Texas Agriculture: Proposition 11, eminent domain, property rightsBy Mike Barnett

Okay, Texas Farm Bureau’s AGFUND endorsed candidate for governor lost the Republican primary. It was a huge disappointment for those who worked so hard to see Kay Bailey Hutchison heading our state government in Austin.

But as my blog writing partner Gene Hall said, the sun did come up on Wednesday morning. The birds sang. And life goes on. As does Texas Farm Bureau’s efforts to achieve true eminent domain reform.

Senator Hutchison recognized the archaic state of Texas property laws. She promised to right the private property wrongs which have plagued the Lone Star State. She promised to give true eminent domain reform priority in her administration. Although she was unsuccessful in a hard fought battle, Texas Farm Bureau’s fervor for private property rights justice has not cooled.

Nobody knows who will be elected in November. If the political pundits can be believed, it’s going to be a real horse race.

What I do know is although it has been bashed and battered over the last four years, the will to deliver eminent domain reform to Texas property laws has not been diminished. Farm Bureau leaders overachieved in their efforts to get Proposition 11 passed last year, and their efforts were rewarded as the constitutional amendment passed with the highest percentage of any of the proposals on the ballot.

But Proposition 11, which prohibits the government from acquiring land for non-public use, was only the first step. True reform will happen only when additional protections—including offers to landowners that represent fair market value, compensation to landowners for lost access to their property, and the right of landowners to repurchase land not used for condemning purposes—are added to state law.

 Texas Farm Bureau members need to work to finish reform efforts with the same intensity they tackled Proposition 11. We must lay the groundwork now to remind our state representatives and senators of the importance this issue holds for all Texans. New candidates for state government need to know where we stand.

When they go into session next January, state legislators must quickly affirm the language from last session’s SB 18, which unanimously passed the Senate but was tied up by the voter ID wrangling in the House as the session closed.

Any delay could be fatal to our efforts. If whoever is elected governor chooses to veto the reform bill, it would take every remaining day of the session to accomplish an override. There are many who are opposed to this effort to protect private property rights who will be seeking derailment at every opportunity. Those opportunities will abound with a legislative agenda crowded with Sunset bills, redistricting and dealing with an estimated $20 billion budget shortfall.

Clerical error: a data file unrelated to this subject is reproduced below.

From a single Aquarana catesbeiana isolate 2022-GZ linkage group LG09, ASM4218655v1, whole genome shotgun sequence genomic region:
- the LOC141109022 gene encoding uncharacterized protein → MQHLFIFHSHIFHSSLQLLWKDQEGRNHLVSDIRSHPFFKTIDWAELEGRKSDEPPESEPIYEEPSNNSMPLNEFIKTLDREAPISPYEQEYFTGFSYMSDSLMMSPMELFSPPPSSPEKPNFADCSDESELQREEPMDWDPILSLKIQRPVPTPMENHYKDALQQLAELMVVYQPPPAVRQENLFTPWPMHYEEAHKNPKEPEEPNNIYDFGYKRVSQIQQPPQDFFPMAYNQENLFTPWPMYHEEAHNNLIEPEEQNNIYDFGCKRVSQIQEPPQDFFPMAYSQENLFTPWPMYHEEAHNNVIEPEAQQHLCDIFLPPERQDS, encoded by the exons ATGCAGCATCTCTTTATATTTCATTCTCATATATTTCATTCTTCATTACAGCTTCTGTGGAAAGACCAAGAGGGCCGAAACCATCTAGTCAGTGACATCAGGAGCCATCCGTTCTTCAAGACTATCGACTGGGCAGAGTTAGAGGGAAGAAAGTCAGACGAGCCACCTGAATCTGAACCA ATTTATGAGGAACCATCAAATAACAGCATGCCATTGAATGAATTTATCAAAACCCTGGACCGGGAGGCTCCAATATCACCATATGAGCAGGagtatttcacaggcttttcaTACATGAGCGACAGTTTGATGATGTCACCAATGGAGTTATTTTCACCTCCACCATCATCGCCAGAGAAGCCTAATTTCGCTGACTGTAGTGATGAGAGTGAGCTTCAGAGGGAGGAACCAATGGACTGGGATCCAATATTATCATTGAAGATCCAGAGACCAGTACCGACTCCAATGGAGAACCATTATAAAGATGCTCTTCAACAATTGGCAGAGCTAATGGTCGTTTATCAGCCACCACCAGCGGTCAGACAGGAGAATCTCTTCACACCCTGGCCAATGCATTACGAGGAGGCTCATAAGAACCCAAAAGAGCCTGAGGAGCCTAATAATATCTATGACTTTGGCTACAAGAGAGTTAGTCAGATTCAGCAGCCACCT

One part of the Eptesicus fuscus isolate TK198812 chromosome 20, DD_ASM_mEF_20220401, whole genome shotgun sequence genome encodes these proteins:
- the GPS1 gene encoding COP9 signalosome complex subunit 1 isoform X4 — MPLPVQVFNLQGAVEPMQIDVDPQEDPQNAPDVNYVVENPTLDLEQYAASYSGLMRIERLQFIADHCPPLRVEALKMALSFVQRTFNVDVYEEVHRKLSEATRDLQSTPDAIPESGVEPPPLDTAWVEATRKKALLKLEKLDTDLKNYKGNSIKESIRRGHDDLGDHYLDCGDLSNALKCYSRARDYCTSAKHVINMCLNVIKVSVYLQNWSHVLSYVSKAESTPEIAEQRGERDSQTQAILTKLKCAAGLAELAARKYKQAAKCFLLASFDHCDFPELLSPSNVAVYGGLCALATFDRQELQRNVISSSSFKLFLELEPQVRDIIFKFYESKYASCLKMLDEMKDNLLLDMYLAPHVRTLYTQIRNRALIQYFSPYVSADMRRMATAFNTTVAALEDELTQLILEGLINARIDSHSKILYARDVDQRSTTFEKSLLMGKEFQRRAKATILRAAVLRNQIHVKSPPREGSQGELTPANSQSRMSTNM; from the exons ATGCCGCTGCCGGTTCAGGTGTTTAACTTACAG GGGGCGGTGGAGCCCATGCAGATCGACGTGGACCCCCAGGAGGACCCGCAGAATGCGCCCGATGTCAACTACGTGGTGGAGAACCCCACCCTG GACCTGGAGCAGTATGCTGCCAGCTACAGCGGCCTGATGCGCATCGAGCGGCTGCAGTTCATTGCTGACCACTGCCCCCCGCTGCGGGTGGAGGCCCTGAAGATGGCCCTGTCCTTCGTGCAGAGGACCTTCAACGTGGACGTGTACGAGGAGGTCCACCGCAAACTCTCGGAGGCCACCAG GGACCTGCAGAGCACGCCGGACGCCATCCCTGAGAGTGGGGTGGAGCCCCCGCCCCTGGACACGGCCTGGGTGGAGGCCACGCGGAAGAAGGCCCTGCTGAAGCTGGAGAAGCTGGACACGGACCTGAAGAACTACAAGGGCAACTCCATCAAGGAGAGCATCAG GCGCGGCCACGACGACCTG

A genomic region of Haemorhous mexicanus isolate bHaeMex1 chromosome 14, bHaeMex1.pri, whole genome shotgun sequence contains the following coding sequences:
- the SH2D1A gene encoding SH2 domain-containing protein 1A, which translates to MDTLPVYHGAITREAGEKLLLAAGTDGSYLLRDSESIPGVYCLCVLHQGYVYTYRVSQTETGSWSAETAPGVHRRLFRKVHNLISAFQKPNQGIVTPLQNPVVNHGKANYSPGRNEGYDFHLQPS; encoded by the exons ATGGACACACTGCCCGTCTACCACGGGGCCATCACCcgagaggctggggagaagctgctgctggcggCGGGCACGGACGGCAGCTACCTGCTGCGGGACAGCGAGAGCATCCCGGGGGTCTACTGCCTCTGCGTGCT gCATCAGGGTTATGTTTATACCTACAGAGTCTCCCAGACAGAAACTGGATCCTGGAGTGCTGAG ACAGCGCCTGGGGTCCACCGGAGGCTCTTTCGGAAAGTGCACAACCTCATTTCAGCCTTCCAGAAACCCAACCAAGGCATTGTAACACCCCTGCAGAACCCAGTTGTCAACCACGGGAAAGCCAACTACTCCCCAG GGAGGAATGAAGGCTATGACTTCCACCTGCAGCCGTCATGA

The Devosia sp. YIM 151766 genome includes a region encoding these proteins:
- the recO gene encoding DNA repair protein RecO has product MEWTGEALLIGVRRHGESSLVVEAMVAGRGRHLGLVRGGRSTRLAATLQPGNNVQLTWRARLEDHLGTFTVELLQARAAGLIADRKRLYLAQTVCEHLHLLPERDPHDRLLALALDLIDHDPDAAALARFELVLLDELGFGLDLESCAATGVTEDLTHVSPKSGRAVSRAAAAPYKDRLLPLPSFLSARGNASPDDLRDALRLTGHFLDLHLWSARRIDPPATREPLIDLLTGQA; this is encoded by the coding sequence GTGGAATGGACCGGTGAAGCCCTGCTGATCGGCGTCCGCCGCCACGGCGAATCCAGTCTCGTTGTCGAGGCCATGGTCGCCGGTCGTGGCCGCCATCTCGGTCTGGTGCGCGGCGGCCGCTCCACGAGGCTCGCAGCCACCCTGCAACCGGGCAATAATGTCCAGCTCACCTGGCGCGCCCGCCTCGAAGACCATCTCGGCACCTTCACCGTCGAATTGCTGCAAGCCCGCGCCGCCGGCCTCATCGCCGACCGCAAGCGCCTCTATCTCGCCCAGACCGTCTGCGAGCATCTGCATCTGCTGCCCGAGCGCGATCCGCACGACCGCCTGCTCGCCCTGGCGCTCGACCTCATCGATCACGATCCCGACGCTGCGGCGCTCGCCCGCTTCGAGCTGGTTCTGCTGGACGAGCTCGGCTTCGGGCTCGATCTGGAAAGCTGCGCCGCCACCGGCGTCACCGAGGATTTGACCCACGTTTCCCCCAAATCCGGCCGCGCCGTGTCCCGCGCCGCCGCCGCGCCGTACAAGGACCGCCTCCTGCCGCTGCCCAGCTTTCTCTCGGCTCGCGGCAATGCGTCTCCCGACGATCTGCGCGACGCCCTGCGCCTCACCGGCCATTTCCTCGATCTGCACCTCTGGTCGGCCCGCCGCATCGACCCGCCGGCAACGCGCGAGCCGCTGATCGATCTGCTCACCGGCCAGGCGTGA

With the disappointments of the last two sessions, it would seem the deck is stacked against Farm Bureau in our eminent domain efforts. Not so. We are a grassroots organization of true believers. The fire to protect our rights as property owners burns deep within. We’ve come very close to achieving our goals two times.

Texans need eminent domain reform. Farm Bureau members are not timid in standing up for what they believe. We will work hard for success. I know we are up to the task. The third time will be the charm.


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Mike Barnett

Director of Publications
Texas Farm Bureau
I’m a firm believer that farmers and ranchers will continue to meet the needs of a growing world population by employing equal measures of common sense, conservation and technology.
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3 Responses to “Texas property laws: Lost election opportunity means bigger battle for Texas Farm Bureau in private property rights war”

  1. Jim Westmoreland says:

    AGFUND backed the wrong horse in this race. Now that the primary race is over FB should strive to make amends with Gov. Rick Perry. Gov. Perry certainly has more concerns in common with most FB members than former Houston Mayor Bill White.

    Jim Westmoreland
    VP
    Grimes County Farm Bureau
    (713)252-2658 cell

  2. Thanks for the comment Jim. Farm Bureau has never closed the door on a relationship with Gov. Perry. But we heard the door slam loud and clear with the eminent domain reform veto in 2007. We’d love to work with the governor to achieve meaningful reform of what are clearly some of the worst emiment domain laws in the nation. The weak laws that were passed in 2005 did not do that, and Proposition 11 last year only fixed a very small portion of our eminent domain problem. Remember – farmers and ranchers made this decision. I’m sure they were concerned about credibility on the property rights issue if they’d done anything else. No decisions have been made about the November election.

  3. Indeed Farm Bureau and Gov have differences,I agreed with you Jim !

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